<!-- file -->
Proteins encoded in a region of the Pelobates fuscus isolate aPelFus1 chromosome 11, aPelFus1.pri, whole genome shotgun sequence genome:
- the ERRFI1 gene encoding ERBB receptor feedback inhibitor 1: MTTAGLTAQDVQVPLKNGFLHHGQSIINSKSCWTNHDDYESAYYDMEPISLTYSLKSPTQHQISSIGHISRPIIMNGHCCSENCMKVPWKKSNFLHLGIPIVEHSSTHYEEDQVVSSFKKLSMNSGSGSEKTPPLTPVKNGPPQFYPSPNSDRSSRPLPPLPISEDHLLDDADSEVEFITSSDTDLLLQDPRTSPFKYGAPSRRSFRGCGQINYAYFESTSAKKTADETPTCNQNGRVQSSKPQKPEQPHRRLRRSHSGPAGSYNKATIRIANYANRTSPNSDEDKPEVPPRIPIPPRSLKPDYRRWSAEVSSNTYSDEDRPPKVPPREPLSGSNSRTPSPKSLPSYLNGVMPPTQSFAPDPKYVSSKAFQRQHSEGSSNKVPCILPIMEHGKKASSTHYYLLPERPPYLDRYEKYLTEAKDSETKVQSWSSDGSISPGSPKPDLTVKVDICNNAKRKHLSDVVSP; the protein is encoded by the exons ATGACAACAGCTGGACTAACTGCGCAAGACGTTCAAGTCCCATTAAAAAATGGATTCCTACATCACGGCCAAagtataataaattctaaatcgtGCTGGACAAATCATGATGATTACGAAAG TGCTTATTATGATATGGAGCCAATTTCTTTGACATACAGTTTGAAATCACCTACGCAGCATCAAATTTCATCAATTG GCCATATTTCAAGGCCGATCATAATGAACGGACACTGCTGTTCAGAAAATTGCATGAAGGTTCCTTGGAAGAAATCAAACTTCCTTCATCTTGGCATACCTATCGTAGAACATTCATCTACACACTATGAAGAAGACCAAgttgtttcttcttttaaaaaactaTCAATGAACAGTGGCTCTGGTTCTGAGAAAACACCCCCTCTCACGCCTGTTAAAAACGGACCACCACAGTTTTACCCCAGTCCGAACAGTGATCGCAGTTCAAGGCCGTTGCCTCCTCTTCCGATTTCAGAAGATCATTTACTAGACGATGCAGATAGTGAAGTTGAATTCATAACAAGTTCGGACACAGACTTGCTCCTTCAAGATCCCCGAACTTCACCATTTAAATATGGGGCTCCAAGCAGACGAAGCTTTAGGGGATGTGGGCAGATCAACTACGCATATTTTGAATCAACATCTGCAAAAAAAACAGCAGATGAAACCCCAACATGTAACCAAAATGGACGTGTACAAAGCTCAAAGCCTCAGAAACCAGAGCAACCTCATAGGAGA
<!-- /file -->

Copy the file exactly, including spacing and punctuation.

Proteins encoded in a region of the Pelobates fuscus isolate aPelFus1 chromosome 11, aPelFus1.pri, whole genome shotgun sequence genome:
- the ERRFI1 gene encoding ERBB receptor feedback inhibitor 1: MTTAGLTAQDVQVPLKNGFLHHGQSIINSKSCWTNHDDYESAYYDMEPISLTYSLKSPTQHQISSIGHISRPIIMNGHCCSENCMKVPWKKSNFLHLGIPIVEHSSTHYEEDQVVSSFKKLSMNSGSGSEKTPPLTPVKNGPPQFYPSPNSDRSSRPLPPLPISEDHLLDDADSEVEFITSSDTDLLLQDPRTSPFKYGAPSRRSFRGCGQINYAYFESTSAKKTADETPTCNQNGRVQSSKPQKPEQPHRRLRRSHSGPAGSYNKATIRIANYANRTSPNSDEDKPEVPPRIPIPPRSLKPDYRRWSAEVSSNTYSDEDRPPKVPPREPLSGSNSRTPSPKSLPSYLNGVMPPTQSFAPDPKYVSSKAFQRQHSEGSSNKVPCILPIMEHGKKASSTHYYLLPERPPYLDRYEKYLTEAKDSETKVQSWSSDGSISPGSPKPDLTVKVDICNNAKRKHLSDVVSP; the protein is encoded by the exons ATGACAACAGCTGGACTAACTGCGCAAGACGTTCAAGTCCCATTAAAAAATGGATTCCTACATCACGGCCAAagtataataaattctaaatcgtGCTGGACAAATCATGATGATTACGAAAG TGCTTATTATGATATGGAGCCAATTTCTTTGACATACAGTTTGAAATCACCTACGCAGCATCAAATTTCATCAATTG GCCATATTTCAAGGCCGATCATAATGAACGGACACTGCTGTTCAGAAAATTGCATGAAGGTTCCTTGGAAGAAATCAAACTTCCTTCATCTTGGCATACCTATCGTAGAACATTCATCTACACACTATGAAGAAGACCAAgttgtttcttcttttaaaaaactaTCAATGAACAGTGGCTCTGGTTCTGAGAAAACACCCCCTCTCACGCCTGTTAAAAACGGACCACCACAGTTTTACCCCAGTCCGAACAGTGATCGCAGTTCAAGGCCGTTGCCTCCTCTTCCGATTTCAGAAGATCATTTACTAGACGATGCAGATAGTGAAGTTGAATTCATAACAAGTTCGGACACAGACTTGCTCCTTCAAGATCCCCGAACTTCACCATTTAAATATGGGGCTCCAAGCAGACGAAGCTTTAGGGGATGTGGGCAGATCAACTACGCATATTTTGAATCAACATCTGCAAAAAAAACAGCAGATGAAACCCCAACATGTAACCAAAATGGACGTGTACAAAGCTCAAAGCCTCAGAAACCAGAGCAACCTCATAGGAGA